Consonus, a US data-center/co-location facility provider that prides itself on its "highly secure and reliable data centers", suffered a rather embarrassing physical security incident at one of its data centers on Saturday February 20th. An email from the Consonus data center manager to his customers indicates that an Inergen automated fire suppression system was accidentally triggered during a routine 6-monthly inspection of the fire system. This incident somehow damaged a large number of disks in the facility - I understand from other less reliable sources that as many as five hundred disks may have bitten the dust. Oops.
The point of this blog posting is not to poke fun at Consonus, who have clearly invested heavily in state-of-the-art controls and appear to have a comprehensive approach to information security, but rather to indicate that control failure remains a risk that we should all consider, no matter how strong we believe our controls may be.
In this incident, disk damage was evidently not the anticipated result of triggering the fire suppression system. It was an unforseen risk, exactly the kind of thing that contingency planning is designed to mitigate. I wonder how many of Consonus' customers either buy its optional disaster recovery and data protection (evidently meaning backup and archival) services, or have their own contingency controls in place, or didn't but now wish they did ...
At the same time, this incident is probably not generating the kind of publicity that Consonus would welcome (although there's truth in the saying that there's no such thing as bad publicity!). I wonder if their customer services team has its own contingency plan for this kind of event?
This unfortunate incident would form the basis of an excellent case study for security awareness purposes, but it's far from isolated. The truth is that unpredictable and costly information security incidents happen more often than most people realize [and here I'm talking in general terms, explicitly not referring to Consonus!]. In the course of my career, I have seen many and, I'm ashamed to admit, been personally involved in a few.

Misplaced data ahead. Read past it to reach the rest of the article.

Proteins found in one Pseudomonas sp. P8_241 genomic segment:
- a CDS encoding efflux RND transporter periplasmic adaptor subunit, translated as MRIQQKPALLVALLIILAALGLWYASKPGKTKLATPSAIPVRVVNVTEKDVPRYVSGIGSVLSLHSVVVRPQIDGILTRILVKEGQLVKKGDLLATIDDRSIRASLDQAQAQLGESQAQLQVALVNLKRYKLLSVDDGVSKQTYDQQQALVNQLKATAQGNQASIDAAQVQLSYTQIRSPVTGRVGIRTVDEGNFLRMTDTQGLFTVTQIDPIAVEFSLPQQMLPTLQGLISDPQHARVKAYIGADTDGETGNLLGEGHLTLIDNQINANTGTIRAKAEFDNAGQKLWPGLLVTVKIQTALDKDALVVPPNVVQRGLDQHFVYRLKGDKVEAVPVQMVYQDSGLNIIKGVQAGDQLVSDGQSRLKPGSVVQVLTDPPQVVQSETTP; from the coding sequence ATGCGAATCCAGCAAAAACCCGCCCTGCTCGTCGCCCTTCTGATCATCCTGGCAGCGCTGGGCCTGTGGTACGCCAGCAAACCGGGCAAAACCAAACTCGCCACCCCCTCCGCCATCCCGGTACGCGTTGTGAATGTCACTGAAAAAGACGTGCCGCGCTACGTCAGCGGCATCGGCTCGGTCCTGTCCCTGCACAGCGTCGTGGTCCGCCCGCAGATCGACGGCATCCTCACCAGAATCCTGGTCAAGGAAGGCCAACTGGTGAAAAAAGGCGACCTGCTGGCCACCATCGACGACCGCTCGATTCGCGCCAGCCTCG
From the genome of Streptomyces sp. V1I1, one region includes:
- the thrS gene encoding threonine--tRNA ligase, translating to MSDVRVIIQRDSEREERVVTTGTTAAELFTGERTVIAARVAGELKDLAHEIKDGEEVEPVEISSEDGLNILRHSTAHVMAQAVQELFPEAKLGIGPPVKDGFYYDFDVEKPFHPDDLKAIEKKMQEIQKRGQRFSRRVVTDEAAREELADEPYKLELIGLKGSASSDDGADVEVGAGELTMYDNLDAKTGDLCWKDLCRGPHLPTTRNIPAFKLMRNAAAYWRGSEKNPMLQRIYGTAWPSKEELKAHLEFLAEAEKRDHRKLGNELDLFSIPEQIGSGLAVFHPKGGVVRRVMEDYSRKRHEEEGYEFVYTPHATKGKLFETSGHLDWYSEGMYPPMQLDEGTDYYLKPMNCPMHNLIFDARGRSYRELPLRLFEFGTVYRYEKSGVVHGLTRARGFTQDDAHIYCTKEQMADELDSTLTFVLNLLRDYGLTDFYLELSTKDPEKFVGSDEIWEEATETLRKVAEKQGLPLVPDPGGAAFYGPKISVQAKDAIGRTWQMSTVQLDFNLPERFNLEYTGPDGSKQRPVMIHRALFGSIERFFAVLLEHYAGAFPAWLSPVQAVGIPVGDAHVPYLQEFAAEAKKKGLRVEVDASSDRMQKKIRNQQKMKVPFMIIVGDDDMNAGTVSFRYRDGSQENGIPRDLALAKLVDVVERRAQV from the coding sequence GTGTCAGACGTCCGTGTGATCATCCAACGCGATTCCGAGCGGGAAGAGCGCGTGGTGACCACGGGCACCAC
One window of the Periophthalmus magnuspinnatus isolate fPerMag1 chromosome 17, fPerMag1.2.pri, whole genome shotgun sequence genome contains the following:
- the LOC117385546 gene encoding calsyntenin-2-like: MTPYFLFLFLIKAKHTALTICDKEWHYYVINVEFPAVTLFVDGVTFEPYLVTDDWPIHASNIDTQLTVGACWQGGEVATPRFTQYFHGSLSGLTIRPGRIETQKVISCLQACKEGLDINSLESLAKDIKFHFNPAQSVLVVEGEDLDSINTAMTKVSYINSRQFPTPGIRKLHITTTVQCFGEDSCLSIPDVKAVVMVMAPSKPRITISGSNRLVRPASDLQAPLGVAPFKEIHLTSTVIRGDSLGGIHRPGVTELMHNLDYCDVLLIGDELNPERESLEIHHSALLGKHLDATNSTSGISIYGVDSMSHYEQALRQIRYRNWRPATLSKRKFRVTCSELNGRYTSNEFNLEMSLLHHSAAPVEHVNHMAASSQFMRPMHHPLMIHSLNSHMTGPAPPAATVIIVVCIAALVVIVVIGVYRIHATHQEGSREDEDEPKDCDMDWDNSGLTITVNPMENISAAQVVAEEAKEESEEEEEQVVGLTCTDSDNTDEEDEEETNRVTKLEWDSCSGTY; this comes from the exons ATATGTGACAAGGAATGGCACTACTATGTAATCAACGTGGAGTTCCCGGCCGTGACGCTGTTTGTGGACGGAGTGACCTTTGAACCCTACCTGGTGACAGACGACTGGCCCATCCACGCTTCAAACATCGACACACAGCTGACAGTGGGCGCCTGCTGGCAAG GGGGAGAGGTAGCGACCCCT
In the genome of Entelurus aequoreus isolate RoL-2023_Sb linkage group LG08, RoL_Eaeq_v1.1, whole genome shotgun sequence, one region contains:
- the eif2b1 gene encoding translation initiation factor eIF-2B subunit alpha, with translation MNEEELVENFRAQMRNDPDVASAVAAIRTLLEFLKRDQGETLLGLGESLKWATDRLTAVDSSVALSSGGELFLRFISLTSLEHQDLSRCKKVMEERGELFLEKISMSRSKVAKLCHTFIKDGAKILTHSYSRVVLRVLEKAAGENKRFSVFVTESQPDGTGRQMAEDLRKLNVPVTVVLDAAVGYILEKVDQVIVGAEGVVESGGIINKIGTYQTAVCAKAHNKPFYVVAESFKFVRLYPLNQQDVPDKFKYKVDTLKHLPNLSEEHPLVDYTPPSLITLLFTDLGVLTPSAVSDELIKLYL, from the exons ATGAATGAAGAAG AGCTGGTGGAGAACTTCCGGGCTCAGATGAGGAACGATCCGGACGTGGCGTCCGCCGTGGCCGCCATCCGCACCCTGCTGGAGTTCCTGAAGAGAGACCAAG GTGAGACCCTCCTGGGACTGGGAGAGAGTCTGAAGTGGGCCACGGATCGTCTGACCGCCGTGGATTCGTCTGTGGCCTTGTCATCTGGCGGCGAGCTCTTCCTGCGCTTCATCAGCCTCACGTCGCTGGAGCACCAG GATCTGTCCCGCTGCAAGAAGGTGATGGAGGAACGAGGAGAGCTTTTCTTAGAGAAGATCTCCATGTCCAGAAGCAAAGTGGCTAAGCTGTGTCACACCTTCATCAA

Investing in high availability technologies and strong security measures still cannot guarantee that essential IT services will be 100% available under all circumstances. Testing the fire system 'outside normal office hours' reduces but does not eliminate the risks. Siting IT facilities above the anticipated '100-year flood level' is merely gazing into some weather man's crystal balls. 'Uninterruptible power supply' is an oxymoron.
Even if information security is truly taken to heart by an enlightened senior management, as IT technologies and services get ever more complex, some types of coincident or catastrophic failure (including those caused by the very security controls we are implementing) become more not less likely.
Contingency planning depends on contingency thinking, which starts with someone posing the inevitable "What if ...?". There's a fine art to getting managers to suspend their rather charming but somewhat dubious trust in technology just long enough to consider what might happen if things don't in fact work perfectly, while at the same time not going so far as to be accused of just spreading FUD or constantly crying wolf (which is where classic "worst case scenarios" can easily lead). This is exactly the area where security awareness really helps in that it aligns information security and business thinking, focusing everyone on the risks and controls with the benefit of knowledge of what can, and indeed does, go wrong in similar situations elsewhere.
And that's why case studies make such good awareness tools. Better to learn from other people's misfortunes than to suffer them yourself.